Center for Democracy in Deaf America

Mission & Vision

To develop healthy democratic skills and habits in deaf people by fostering disagreement, debate and civic engagement through American Sign Language and English.

We aspire for an American democracy in which deaf people have the knowledge, skills, values, access, and motivation to:

  1. Participate in difficult but productive conversations across diverse identities, communication and language modes, experiences, backgrounds, and viewpoints;
  2. Analyze, articulate, and critique values, beliefs, and perspectives persuasively;
  3. Make a positive difference in their communities and in the country.

About CDDA

The Center for Democracy in Deaf America (CDDA) is a non-profit, non-partisan organization launched at Gallaudet University in Fall 2020. CDDA receives generous support from the President’s Office, the Office of the Provost, and the Dean of Faculty.

Our Targets


Building Inclusive Spaces

At CDDA, we believe that disagreement is an essential component of a healthy democracy. It allows for the correction of power imbalances and the pursuit of a more equal and just society for all.

That’s why one of our main targets is to create diverse and inclusive spaces where deaf individuals can actively participate in difficult conversations across racial, ethnic, cultural, political, religious, ideological and linguistic differences in ASL and English.

We understand that having these types of conversations can be uncomfortable, but it is precisely through constructive engagement with people who look, think or talk differently from us that we can grow and learn. Our vision is for a country where deaf people are open-minded and welcome discomfort in pursuit of growth and understanding.

We strive to empower deaf individuals to engage in difficult conversations and to be active participants in shaping our democracy. We believe that by fostering disagreement, we can create a more inclusive and just society for all.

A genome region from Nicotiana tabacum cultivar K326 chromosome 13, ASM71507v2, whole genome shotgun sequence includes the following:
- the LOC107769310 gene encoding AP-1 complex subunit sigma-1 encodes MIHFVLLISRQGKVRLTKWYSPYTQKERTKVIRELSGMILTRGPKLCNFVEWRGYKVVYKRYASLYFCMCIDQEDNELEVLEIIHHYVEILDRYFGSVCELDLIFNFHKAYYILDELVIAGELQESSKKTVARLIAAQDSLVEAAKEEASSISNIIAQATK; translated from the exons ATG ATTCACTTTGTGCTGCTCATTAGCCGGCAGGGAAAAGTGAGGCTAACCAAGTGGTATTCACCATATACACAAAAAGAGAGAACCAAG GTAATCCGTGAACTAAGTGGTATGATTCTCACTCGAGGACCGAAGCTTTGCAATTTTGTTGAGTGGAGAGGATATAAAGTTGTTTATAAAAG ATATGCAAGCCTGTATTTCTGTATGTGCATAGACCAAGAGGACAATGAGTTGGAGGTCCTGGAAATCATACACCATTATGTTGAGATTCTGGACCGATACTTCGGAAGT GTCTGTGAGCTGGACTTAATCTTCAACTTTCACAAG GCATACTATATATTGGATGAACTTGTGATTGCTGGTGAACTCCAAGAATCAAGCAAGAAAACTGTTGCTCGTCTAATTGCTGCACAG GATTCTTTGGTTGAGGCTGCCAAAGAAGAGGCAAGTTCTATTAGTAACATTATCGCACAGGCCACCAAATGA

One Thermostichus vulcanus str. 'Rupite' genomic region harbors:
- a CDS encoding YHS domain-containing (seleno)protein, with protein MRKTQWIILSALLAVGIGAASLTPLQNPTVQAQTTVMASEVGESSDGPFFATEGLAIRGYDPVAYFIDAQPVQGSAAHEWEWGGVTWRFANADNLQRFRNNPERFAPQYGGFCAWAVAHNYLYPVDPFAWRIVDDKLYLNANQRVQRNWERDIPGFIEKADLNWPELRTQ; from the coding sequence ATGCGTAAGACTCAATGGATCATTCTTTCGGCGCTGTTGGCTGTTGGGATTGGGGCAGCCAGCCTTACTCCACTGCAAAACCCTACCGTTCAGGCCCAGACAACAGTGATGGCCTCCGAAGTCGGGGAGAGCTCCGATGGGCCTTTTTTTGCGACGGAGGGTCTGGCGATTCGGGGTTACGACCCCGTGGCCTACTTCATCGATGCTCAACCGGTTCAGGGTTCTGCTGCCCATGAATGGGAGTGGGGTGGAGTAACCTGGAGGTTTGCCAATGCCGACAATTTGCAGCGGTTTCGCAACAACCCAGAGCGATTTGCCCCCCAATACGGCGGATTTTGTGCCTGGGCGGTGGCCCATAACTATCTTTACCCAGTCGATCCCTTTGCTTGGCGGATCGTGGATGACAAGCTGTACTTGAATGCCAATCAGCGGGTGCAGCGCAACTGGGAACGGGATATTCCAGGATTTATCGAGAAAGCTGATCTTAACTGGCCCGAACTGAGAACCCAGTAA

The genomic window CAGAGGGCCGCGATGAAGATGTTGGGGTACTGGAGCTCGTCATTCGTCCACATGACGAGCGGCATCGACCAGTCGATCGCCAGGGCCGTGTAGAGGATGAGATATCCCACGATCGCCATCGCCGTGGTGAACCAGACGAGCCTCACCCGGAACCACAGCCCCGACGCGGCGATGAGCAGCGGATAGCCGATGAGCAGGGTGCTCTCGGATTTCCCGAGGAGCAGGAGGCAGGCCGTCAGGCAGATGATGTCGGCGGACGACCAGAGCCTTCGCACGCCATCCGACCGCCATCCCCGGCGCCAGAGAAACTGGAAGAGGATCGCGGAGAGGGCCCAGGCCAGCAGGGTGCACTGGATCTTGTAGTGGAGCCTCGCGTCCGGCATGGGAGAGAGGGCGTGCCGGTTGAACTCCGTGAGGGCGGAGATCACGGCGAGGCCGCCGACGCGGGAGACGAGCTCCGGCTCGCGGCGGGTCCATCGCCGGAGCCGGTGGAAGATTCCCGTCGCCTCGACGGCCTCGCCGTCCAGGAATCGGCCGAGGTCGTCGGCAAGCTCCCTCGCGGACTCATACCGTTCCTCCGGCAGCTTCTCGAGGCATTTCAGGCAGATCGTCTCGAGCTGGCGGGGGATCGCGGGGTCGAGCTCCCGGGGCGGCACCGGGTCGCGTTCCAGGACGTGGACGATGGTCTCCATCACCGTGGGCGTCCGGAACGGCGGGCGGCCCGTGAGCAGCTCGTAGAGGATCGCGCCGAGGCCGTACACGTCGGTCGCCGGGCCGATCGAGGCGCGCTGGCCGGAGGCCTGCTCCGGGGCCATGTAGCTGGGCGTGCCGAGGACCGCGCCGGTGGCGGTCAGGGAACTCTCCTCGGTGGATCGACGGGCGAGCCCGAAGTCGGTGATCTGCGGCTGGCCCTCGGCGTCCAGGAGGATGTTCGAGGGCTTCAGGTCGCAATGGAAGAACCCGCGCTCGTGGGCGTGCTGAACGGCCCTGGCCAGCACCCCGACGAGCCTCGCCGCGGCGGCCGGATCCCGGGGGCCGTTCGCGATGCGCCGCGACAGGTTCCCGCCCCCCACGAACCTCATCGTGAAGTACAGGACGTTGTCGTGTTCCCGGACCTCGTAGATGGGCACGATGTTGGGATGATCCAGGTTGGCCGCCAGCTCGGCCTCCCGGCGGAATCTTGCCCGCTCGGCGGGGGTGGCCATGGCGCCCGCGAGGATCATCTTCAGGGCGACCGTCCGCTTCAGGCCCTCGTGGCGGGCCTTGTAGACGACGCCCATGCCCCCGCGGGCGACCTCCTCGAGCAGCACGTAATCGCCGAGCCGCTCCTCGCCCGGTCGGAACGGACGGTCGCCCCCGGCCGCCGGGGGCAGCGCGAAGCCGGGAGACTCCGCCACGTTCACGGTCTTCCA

Enhancing Critical Thinking and Persuasion

At CDDA, we recognize the importance of debate in a democratic society. Debate is the organized contest of ideas where knowledgeable participants research and critically discuss controversial topics with the goal of persuading the audience with logic and emotion that their side is more justified.

That’s why one of our main targets is to enliven critical thinking, intellectual humility, reasoned analysis, decorum, and rhetoric in deaf people through accessible debate programs in ASL and English. By providing these programs, we aim to empower deaf individuals to express themselves persuasively and engage in informed, respectful and productive debate.

We believe that through debate, we can foster an environment where diverse perspectives are heard and where individuals can learn from one another. Our vision is for a country where deaf people are actively engaged in informed and respectful debate, and where their voices are heard in shaping our democracy.

We strive to empower deaf individuals to engage in informed and productive debate, to be active participants in shaping our democracy, and to foster an environment where diverse perspectives are heard.

Civic Engagement

Empowering to Make a Difference

At CDDA, we understand that civic engagement is crucial for the health and vitality of a democratic society. It refers to the actions and attitudes of citizens to participate in the life of their community and country.

That’s why one of our main targets is to foster the knowledge, skills, values, access, and motivation in deaf people to actively participate in the democratic process, advocate for themselves and others, and build inclusive communities.